There’s a real pleasure in finding something you enjoy, only to discover that it’s got a sizable back catalogue attached. I had such an experience recently with Rufus Wainwright, hearing his latest album on the jukebox, loving it, and then finding all is previous albums on sale in town. And I’ve just done the same with Douglas Noble. Hats off to you Mr. Noble; when people accusingly challenge me that all comics are for intellectual retards and bed wetters, all failed relationships and whimsy, I can add this to my arsenal of come backs; “yeah but have you seen this?”

The art first; in less competent, considered hands, this style of art, with its massive nods to film noir would be riddled with cliché, but Noble keeps it sparse, only showing us what we need to see. I thought he’d done a good image of a coastal landscape, only to realise on a second reading it was a close up of a key. My only gripe with the book is the text. “Ruined” might be too strong a word, but the typed text doesn’t sit right with me, it jars against the art. The narrative reads like a journal of a man piecing together remnants of a broken memory and handwritten text would have suited this better. But that’s it, just the one fault in a book I’ve been repeatedly returning to.

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NYCC ’08: Seeking Out the Indies

Categories:  News

Visiting New York Comic Con can be a fairly overwhelming experience, especially if it’s your first time. The place is huge, and if you don’t watch your step, chances are you’ll walk straight into a scantily clad faerie chick posing for a picture with a Blackhole Stormtrooper. You never what you’ll see next–case in point: On my way in, I ran into HETFET, Humans for the Ethical Treatment of Fairies, Elves, and Trolls, “picketing” (until they went in, too) outside the Javits. “Hi ho, hi ho! Troll persecution has got to go!” they yelled.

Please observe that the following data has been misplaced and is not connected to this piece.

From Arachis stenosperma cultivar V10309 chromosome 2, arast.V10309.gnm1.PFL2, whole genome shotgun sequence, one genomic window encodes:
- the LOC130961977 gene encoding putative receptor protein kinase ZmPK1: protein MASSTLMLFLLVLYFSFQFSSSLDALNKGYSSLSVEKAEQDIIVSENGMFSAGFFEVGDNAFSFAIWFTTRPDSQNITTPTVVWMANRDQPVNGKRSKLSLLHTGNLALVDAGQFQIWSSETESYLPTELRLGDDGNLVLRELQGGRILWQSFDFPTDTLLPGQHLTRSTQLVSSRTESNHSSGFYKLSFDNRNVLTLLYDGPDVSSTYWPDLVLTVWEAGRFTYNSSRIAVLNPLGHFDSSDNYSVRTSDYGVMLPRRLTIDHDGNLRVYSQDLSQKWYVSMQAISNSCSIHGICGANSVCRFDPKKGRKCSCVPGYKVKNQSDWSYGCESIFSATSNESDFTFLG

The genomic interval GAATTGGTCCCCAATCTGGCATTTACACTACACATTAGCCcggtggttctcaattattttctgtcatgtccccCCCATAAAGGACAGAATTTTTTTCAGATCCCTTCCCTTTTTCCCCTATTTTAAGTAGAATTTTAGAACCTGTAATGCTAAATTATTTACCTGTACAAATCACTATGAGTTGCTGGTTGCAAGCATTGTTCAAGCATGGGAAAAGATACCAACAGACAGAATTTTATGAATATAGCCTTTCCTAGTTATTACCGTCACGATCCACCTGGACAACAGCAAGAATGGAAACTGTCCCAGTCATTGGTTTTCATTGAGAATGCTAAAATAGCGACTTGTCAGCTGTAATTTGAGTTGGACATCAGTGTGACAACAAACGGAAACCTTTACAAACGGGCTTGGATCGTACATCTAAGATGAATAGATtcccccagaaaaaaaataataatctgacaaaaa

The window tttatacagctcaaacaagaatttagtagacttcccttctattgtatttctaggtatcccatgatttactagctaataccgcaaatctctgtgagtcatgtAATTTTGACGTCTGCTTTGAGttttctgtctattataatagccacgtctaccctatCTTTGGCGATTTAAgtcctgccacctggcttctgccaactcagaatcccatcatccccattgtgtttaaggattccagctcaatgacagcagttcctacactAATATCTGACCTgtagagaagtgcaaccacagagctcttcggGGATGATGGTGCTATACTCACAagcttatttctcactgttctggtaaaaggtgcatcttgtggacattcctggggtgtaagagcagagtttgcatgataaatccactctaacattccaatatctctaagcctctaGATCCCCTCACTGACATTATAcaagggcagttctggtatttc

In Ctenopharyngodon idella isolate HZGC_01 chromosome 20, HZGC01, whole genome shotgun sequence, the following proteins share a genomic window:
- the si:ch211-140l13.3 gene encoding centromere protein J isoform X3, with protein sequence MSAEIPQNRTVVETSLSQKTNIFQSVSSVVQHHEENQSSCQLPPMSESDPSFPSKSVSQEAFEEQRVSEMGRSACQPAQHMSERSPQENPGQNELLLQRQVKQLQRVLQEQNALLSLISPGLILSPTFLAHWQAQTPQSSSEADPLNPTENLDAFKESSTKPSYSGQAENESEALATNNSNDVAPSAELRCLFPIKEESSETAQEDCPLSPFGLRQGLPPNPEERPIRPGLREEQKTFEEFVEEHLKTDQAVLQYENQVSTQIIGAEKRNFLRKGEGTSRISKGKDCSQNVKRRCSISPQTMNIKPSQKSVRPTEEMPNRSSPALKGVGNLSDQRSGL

“What am I getting myself into?” I quietly mused.

Once safely inside, after someone in a giant Uglydoll suit (accidentally) touched my ass, I made my way over to the Small Press and Artist Alley areas. Taken aback by all of the energy, noise, commercialism, and excitement of the place, I figured those smaller sections off in the back right corner of the center were where I belonged.

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The Cross Hatch Dispatch 4/22/08

Categories:  The Cross Hatch Dispatch

[Above, happy Earth Day, planeteers. Below, happy Dispatch, cross hatchers.]